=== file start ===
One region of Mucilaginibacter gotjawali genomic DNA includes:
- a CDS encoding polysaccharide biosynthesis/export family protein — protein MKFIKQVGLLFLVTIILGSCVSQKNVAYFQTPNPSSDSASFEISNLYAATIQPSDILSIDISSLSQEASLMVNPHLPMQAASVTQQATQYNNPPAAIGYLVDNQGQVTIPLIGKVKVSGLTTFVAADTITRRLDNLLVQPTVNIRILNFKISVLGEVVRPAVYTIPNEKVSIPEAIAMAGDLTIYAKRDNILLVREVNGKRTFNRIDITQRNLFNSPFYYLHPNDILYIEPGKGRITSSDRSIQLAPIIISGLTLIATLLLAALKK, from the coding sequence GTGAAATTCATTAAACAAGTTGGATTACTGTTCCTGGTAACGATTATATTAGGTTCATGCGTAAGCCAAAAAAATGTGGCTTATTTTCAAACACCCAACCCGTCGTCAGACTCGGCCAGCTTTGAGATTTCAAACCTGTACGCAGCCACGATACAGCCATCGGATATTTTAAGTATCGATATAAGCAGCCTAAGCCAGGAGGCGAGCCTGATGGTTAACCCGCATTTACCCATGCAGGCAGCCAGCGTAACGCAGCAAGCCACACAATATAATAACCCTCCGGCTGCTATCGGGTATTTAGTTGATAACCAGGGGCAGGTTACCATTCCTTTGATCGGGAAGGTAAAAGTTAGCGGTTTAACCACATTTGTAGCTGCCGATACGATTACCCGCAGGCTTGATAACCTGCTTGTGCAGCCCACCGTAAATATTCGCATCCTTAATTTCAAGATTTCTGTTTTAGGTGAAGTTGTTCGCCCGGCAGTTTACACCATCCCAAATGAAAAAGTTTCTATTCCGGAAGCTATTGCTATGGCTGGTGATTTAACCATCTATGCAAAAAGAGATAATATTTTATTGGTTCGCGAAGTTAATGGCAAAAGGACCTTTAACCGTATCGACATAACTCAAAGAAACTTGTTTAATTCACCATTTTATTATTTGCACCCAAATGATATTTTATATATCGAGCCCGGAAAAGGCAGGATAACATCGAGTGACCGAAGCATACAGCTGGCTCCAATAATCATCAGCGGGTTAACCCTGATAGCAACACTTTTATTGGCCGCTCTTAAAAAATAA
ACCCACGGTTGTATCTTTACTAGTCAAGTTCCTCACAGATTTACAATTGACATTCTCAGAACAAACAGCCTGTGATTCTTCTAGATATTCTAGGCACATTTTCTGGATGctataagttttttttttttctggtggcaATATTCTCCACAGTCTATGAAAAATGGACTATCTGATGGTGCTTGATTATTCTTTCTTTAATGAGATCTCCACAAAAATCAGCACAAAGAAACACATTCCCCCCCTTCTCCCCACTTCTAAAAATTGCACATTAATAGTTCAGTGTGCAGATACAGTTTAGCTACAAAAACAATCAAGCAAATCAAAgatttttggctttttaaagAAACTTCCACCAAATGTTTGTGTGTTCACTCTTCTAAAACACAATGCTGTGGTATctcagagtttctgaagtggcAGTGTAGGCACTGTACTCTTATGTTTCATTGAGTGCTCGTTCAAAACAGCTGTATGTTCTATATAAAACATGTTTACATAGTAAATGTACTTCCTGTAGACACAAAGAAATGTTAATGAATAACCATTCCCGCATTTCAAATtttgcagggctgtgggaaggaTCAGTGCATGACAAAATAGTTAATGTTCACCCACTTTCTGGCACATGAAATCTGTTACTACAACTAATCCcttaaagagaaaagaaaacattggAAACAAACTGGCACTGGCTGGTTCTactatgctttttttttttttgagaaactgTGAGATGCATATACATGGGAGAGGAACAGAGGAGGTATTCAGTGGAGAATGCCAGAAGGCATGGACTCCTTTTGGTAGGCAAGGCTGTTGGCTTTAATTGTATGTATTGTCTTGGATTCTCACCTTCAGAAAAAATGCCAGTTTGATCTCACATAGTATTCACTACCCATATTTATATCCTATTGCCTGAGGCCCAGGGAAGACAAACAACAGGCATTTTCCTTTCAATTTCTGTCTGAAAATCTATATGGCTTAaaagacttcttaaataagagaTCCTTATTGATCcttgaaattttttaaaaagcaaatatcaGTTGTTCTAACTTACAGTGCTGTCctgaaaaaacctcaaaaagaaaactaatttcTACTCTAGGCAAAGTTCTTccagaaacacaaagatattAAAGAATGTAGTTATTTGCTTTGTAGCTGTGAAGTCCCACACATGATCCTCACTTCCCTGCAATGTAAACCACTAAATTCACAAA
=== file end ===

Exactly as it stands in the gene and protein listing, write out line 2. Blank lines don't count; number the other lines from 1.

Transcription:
- a CDS encoding polysaccharide biosynthesis/export family protein — protein MKFIKQVGLLFLVTIILGSCVSQKNVAYFQTPNPSSDSASFEISNLYAATIQPSDILSIDISSLSQEASLMVNPHLPMQAASVTQQATQYNNPPAAIGYLVDNQGQVTIPLIGKVKVSGLTTFVAADTITRRLDNLLVQPTVNIRILNFKISVLGEVVRPAVYTIPNEKVSIPEAIAMAGDLTIYAKRDNILLVREVNGKRTFNRIDITQRNLFNSPFYYLHPNDILYIEPGKGRITSSDRSIQLAPIIISGLTLIATLLLAALKK, from the coding sequence GTGAAATTCATTAAACAAGTTGGATTACTGTTCCTGGTAACGATTATATTAGGTTCATGCGTAAGCCAAAAAAATGTGGCTTATTTTCAAACACCCAACCCGTCGTCAGACTCGGCCAGCTTTGAGATTTCAAACCTGTACGCAGCCACGATACAGCCATCGGATATTTTAAGTATCGATATAAGCAGCCTAAGCCAGGAGGCGAGCCTGATGGTTAACCCGCATTTACCCATGCAGGCAGCCAGCGTAACGCAGCAAGCCACACAATATAATAACCCTCCGGCTGCTATCGGGTATTTAGTTGATAACCAGGGGCAGGTTACCATTCCTTTGATCGGGAAGGTAAAAGTTAGCGGTTTAACCACATTTGTAGCTGCCGATACGATTACCCGCAGGCTTGATAACCTGCTTGTGCAGCCCACCGTAAATATTCGCATCCTTAATTTCAAGATTTCTGTTTTAGGTGAAGTTGTTCGCCCGGCAGTTTACACCATCCCAAATGAAAAAGTTTCTATTCCGGAAGCTATTGCTATGGCTGGTGATTTAACCATCTATGCAAAAAGAGATAATATTTTATTGGTTCGCGAAGTTAATGGCAAAAGGACCTTTAACCGTATCGACATAACTCAAAGAAACTTGTTTAATTCACCATTTTATTATTTGCACCCAAATGATATTTTATATATCGAGCCCGGAAAAGGCAGGATAACATCGAGTGACCGAAGCATACAGCTGGCTCCAATAATCATCAGCGGGTTAACCCTGATAGCAACACTTTTATTGGCCGCTCTTAAAAAATAA